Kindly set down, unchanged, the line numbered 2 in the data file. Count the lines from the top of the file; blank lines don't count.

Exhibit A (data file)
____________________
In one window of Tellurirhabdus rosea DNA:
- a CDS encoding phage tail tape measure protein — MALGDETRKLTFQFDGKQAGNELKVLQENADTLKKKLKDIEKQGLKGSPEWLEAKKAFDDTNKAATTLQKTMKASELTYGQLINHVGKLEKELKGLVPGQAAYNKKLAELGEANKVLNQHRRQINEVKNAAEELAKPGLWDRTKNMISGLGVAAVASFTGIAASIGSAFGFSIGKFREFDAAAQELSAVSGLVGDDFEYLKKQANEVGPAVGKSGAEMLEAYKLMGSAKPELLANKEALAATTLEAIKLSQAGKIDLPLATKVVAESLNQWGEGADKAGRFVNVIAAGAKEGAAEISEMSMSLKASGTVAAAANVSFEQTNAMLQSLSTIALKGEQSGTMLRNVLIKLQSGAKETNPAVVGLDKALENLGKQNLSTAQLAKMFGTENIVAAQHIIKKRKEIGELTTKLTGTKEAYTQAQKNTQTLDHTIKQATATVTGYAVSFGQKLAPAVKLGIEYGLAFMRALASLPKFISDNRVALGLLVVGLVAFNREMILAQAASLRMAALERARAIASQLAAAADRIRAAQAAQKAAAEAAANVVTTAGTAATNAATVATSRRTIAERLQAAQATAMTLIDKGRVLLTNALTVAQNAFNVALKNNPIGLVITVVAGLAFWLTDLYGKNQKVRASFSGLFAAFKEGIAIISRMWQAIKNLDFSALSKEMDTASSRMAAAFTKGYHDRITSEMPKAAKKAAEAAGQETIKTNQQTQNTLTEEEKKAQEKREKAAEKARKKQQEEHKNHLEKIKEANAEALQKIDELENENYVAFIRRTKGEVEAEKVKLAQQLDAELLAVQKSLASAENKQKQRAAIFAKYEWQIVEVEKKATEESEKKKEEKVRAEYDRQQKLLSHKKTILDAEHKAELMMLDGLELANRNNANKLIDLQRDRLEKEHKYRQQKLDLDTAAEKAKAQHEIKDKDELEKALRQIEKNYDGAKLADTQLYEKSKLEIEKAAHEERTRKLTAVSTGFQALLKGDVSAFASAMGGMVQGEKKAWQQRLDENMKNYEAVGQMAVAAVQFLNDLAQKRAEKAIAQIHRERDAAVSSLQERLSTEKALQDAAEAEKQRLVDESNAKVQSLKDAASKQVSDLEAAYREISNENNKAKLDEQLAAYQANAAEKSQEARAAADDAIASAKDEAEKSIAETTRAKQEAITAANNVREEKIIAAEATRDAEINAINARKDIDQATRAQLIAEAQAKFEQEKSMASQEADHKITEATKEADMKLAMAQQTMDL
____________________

- a CDS encoding phage tail tape measure protein — MALGDETRKLTFQFDGKQAGNELKVLQENADTLKKKLKDIEKQGLKGSPEWLEAKKAFDDTNKAATTLQKTMKASELTYGQLINHVGKLEKELKGLVPGQAAYNKKLAELGEANKVLNQHRRQINEVKNAAEELAKPGLWDRTKNMISGLGVAAVASFTGIAASIGSAFGFSIGKFREFDAAAQELSAVSGLVGDDFEYLKKQANEVGPAVGKSGAEMLEAYKLMGSAKPELLANKEALAATTLEAIKLSQAGKIDLPLATKVVAESLNQWGEGADKAGRFVNVIAAGAKEGAAEISEMSMSLKASGTVAAAANVSFEQTNAMLQSLSTIALKGEQSGTMLRNVLIKLQSGAKETNPAVVGLDKALENLGKQNLSTAQLAKMFGTENIVAAQHIIKKRKEIGELTTKLTGTKEAYTQAQKNTQTLDHTIKQATATVTGYAVSFGQKLAPAVKLGIEYGLAFMRALASLPKFISDNRVALGLLVVGLVAFNREMILAQAASLRMAALERARAIASQLAAAADRIRAAQAAQKAAAEAAANVVTTAGTAATNAATVATSRRTIAERLQAAQATAMTLIDKGRVLLTNALTVAQNAFNVALKNNPIGLVITVVAGLAFWLTDLYGKNQKVRASFSGLFAAFKEGIAIISRMWQAIKNLDFSALSKEMDTASSRMAAAFTKGYHDRITSEMPKAAKKAAEAAGQETIKTNQQTQNTLTEEEKKAQEKREKAAEKARKKQQEEHKNHLEKIKEANAEALQKIDELENENYVAFIRRTKGEVEAEKVKLAQQLDAELLAVQKSLASAENKQKQRAAIFAKYEWQIVEVEKKATEESEKKKEEKVRAEYDRQQKLLSHKKTILDAEHKAELMMLDGLELANRNNANKLIDLQRDRLEKEHKYRQQKLDLDTAAEKAKAQHEIKDKDELEKALRQIEKNYDGAKLADTQLYEKSKLEIEKAAHEERTRKLTAVSTGFQALLKGDVSAFASAMGGMVQGEKKAWQQRLDENMKNYEAVGQMAVAAVQFLNDLAQKRAEKAIAQIHRERDAAVSSLQERLSTEKALQDAAEAEKQRLVDESNAKVQSLKDAASKQVSDLEAAYREISNENNKAKLDEQLAAYQANAAEKSQEARAAADDAIASAKDEAEKSIAETTRAKQEAITAANNVREEKIIAAEATRDAEINAINARKDIDQATRAQLIAEAQAKFEQEKSMASQEADHKITEATKEADMKLAMAQQTMDL